The Szego family was overwhelmed by many new experiences and features of American life, including the amount of traffic, the supermarkets, and football – which bore no resemblance to soccer.  It took Veronica some time to learn English and that led to some uncomfortable moments in her new Kindergarten. In time, she mastered English and made new friends. The transition was more challenging for her brother, Peter.  At the time, the schools would place non-English speakers back into the 1st grade, regardless of their age and educational status from before.  Peter was 9 and already starting 4th grade when the family left Germany.  It took 3 years for him to catch up to his age level at school, partly due to a re-occurrence of TB that he had contracted in Germany as a small boy. He spent about 3 months in bed, thereby missing a lot of school.

Gabor, Peter, & Veronica

Gabor, Peter, & Veronica

In 1938, Gabor was given a tenured position at Stanford University and the family resettled in Palo Alto, California. Veronica’s parents bought an old house and large 2 acre garden in Los Altos.  This was the first property that her father had ever owned. Veronica remembers that every summer her parents would invite fellow immigrants and refugees at other colleges for extended visits and that milieu became the substitute for aunts, uncles and cousins left behind in Europe.

Peter and Veronica went to school in Los Altos and Mountain View High School (there was only one elementary in Los Altos and one high school for the Los Altos-Mountain View District) – settling into more “American” routines.

All the while, the situation in Europe overshadowed the family’s lives.  After the U.S. entered the war, Veronica’s parents lost contact with the family in Hungary.  They tried contact through the Red Cross but to no avail.  The summer of 1945 is “etched” into Veronica’s memory when they finally received a letter from her mother’s older sister.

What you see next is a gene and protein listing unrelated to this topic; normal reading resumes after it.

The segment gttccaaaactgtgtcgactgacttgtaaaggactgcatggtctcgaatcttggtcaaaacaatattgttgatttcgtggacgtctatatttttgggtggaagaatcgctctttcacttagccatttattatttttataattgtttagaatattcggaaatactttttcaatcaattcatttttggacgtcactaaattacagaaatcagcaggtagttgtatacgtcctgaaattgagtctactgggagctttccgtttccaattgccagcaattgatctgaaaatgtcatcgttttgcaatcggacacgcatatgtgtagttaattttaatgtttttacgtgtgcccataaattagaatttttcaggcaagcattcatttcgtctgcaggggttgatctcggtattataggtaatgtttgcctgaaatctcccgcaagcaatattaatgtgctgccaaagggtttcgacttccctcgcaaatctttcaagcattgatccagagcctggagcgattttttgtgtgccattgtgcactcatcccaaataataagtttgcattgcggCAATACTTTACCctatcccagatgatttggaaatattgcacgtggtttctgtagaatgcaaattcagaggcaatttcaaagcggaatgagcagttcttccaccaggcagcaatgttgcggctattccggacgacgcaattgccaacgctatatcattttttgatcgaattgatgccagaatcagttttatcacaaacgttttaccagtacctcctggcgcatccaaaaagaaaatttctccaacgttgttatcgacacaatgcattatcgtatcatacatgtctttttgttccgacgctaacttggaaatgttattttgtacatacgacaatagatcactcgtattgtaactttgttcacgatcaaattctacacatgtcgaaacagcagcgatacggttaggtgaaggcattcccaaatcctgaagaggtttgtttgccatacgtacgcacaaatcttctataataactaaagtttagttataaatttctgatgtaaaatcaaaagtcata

It turned out that Veronica’s aunt, uncle and their daughter as well as another cousin of Veronica ended up in the Bergen Belsen concentration camp.  The younger cousin perished from the terrible disease and malnutrition they all suffered.  Her Uncle was gassed in Dachau. Her Aunt and her daughter, (Veronica’s cousin), after being liberated by the British, were taken by the Swedish Red Cross to Malmo, Sweden for medical treatment and rehabilitation but eventually returned to Hungary.

Veronica’s younger Aunt and her husband attempted suicide in Budapest.  The aunt survived and was hidden by a non-Jewish friend.  Her daughter – the one in Bergen Belsen – had a baby boy that her Aunt then raised.  He grew up and moved to San Jose with an American wife and kids.

On Veronica’s father’s side, his only sibling was also killed by the Nazis and left a non-Jewish wife and daughter.  The daughter eventually grew up and left Hungary in 1956, finished her engineering studies at Stanford. She married a fellow grad student from Scotland and settled in Portola Valley.

In 1948, after the war, Veronica went back to Hungary for 3 months, with her parents.  It was a life changing experience and it was the first time she appreciated her immigrant experience and Jewish roots.    

Veronica eventually became a statistician. Peter became an engineer and later became an idealistic aide to an elected official.

These memories were shared in writing by Veronica Tincher and in an interview with Maria Vazquez.  Veronica lives at the Moldaw Senior Residences in Palo Alto, CA.